Last night, we elected a new President of the United States. It is not who we hoped for.
If there is one thing that this election did, was shattered the illusion that I understood half of the people that live in this Republic of ours. We can quibble about the popular vote vs. the electoral vote, but it’s very nearly split right down the middle. If you look at a map of the counties, you can easily see where higher population centers are the ones colored blue, and the more sparsely populated areas are colored red. It has been this way for decades, and I believe this split offers an idea as to why this election fell the way it did.
One of my greatest passions is studying film — immersing myself in someone else’s shoes for a hundred minutes and coming out the other side with a wider experience and more empathy for another viewpoint. I have also been drawn to cities where there is more culture, more diversity, more people living their weird lives, showing me things I never knew before, and opening my eyes to other experiences, and other personal truths. I’m not a perfect human, by any stretch of the imagination, but I try to be inclusive and accepting of as much as I can. If they’re not hurting someone else, what business of mine is it how they live their life? And perhaps they have something to teach me about how I live my own. I try to improve myself, bit by bit. I have some brain chemistry issues that make it harder than it should be sometimes, but learning to compensate for that is just part of being human. Everyone has their own personal hurdles to overcome.
I saw a lot of Democrat friends last night railing at third-party voters, at Trump voters, blaming Bernie Sanders, blaming Clinton for suppressing Sanders in the primaries, blaming… whoever they can think of. It may make you feel better for a few minutes, but being angry and divisive is not going to change minds. We, as Americans — each and every one of us — have only ourselves to blame. While we may be more inclusive and understanding in the cities, the wide swaths of rural America just shouted that they don’t share our degree of acceptance, our values of inclusivity and progress. But it is important to remember that these views do not come from a vacuum. People in the cities get reminded all day every day that humanity is diverse and wondrous, and that people that look different, live different, love different — they are no threat to my existence, my ideals, my values. As long as you’re not hurting people, we can all get along. In fact, we need to get along, to support each other, to pool our resources (taxes!) to pay for services that the lowest earners would never be able to provide for on their own, to care for each other, even if in small, seemingly superficial ways.
That leads me to wonder if this is mainly a problem of education. That people feel not only left behind by new technology, but by new views. They are not exposed to diversity early enough in life and form life-long assumptions about how different equals “bad”. They may think everyone has the exact same opportunities afforded to them. They don’t like taxes because “the government” will just spend it on helping people they think don’t deserve it, just because they didn’t need it. Many also lack exposure to diversity of thought, both in their schooling and in their choice of news sources (c.f. Fox News, Breitbart, etc.). I don’t know how else to explain how half of the country could excuse the racist, sexist, fill-in-the-blank-phobic behavior of the “strongman” braggart of a Republican that we just elected. He obviously made their voices felt heard in a way that the relatively centrist Democrat candidate did not. The question is, why did he make them feel heard?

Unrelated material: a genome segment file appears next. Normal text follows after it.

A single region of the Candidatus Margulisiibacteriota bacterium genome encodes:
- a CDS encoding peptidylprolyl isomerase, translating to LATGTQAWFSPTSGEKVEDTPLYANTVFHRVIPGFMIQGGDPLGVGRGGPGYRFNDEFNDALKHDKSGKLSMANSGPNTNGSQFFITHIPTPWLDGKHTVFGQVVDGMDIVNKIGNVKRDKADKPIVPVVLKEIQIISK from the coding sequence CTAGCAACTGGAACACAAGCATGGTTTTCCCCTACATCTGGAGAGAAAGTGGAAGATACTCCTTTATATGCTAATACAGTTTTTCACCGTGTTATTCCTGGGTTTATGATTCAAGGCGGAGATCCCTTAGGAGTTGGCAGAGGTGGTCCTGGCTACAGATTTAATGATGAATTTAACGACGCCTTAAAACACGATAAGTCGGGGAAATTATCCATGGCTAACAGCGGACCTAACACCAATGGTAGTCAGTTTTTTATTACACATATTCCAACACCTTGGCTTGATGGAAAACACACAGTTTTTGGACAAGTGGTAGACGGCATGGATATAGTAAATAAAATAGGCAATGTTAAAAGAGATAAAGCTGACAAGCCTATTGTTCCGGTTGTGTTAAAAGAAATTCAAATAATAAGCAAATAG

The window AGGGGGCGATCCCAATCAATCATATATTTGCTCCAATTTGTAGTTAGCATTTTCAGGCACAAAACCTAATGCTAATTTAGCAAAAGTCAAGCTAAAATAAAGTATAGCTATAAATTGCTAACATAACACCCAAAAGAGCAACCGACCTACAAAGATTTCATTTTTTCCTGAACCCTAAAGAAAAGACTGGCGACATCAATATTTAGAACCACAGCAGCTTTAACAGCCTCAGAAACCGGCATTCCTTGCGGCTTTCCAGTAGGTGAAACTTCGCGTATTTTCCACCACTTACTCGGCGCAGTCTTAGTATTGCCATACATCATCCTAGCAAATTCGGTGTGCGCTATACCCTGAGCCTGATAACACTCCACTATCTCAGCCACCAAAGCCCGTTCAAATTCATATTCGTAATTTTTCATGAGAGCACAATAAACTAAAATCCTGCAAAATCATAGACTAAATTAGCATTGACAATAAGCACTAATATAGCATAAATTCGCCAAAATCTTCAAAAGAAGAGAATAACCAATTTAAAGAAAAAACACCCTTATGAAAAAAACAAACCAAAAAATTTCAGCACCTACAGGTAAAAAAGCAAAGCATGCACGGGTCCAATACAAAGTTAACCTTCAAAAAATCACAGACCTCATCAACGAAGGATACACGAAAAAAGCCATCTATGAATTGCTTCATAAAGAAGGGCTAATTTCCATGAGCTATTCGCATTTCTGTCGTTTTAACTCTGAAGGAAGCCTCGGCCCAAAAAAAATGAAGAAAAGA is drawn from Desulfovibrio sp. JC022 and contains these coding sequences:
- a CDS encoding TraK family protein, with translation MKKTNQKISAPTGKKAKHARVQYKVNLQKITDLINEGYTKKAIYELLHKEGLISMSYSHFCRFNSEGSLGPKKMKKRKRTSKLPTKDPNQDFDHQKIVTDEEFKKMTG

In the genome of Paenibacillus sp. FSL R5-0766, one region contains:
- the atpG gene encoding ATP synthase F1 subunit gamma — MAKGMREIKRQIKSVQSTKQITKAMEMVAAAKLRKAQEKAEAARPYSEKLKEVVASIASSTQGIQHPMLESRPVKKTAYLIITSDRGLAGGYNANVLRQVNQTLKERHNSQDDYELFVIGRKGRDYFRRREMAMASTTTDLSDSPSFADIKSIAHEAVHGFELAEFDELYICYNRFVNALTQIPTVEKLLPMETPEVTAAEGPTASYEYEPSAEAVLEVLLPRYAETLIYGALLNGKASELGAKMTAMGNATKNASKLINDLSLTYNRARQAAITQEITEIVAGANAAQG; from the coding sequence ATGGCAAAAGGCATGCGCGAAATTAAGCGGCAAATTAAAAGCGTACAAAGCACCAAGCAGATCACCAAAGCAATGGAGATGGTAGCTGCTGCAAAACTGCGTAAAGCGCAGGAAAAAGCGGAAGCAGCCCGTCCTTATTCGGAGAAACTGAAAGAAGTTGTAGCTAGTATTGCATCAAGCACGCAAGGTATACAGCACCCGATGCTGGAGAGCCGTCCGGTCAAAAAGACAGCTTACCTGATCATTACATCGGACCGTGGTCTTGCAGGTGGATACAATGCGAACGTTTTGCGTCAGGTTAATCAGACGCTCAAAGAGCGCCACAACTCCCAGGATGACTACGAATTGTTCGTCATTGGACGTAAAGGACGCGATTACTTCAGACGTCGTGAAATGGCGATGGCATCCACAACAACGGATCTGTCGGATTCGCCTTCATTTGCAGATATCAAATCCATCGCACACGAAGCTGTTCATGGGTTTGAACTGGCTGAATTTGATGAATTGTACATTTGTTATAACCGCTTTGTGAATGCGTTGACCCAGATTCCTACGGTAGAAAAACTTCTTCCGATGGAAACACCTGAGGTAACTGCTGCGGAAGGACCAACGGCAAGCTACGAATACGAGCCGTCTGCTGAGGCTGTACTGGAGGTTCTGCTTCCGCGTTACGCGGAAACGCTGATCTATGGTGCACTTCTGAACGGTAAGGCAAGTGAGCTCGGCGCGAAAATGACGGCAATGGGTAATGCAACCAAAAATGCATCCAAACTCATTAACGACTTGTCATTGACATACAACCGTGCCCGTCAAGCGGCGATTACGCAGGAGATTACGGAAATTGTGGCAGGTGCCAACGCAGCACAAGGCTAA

The important thing to remember is that while people are lashing out, whether overtly, vilifying and threatening violence like we saw at the Trump rallies, or more quietly, like in electing someone they feel speaks for them despite proving over and over that he is unfit for the presidency — these people are lashing out because they are hurt. Because they don’t feel listened to. Because they don’t know where to turn. Remember that these are human beings, just like you, and that their circumstances have led them to this point, just like yours have led you here. It may be difficult, but I encourage you to listen to them, and try to understand where they are coming from. Compassion and empathy is the way forward, to understand and meet the needs of the half of this country that is obviously going unassuaged.
As to the future, I know that things will get better. If you feel as strongly as I do about this, volunteer for local programs that you want to encourage. Volunteer to help campaign for our representatives (local and national) in two years, for the mid-term elections. I know both of you are heading toward becoming great artists — express your empathy and care in your work. Keep being the fine young people I know you to be. Don’t despair. We can get through this, together.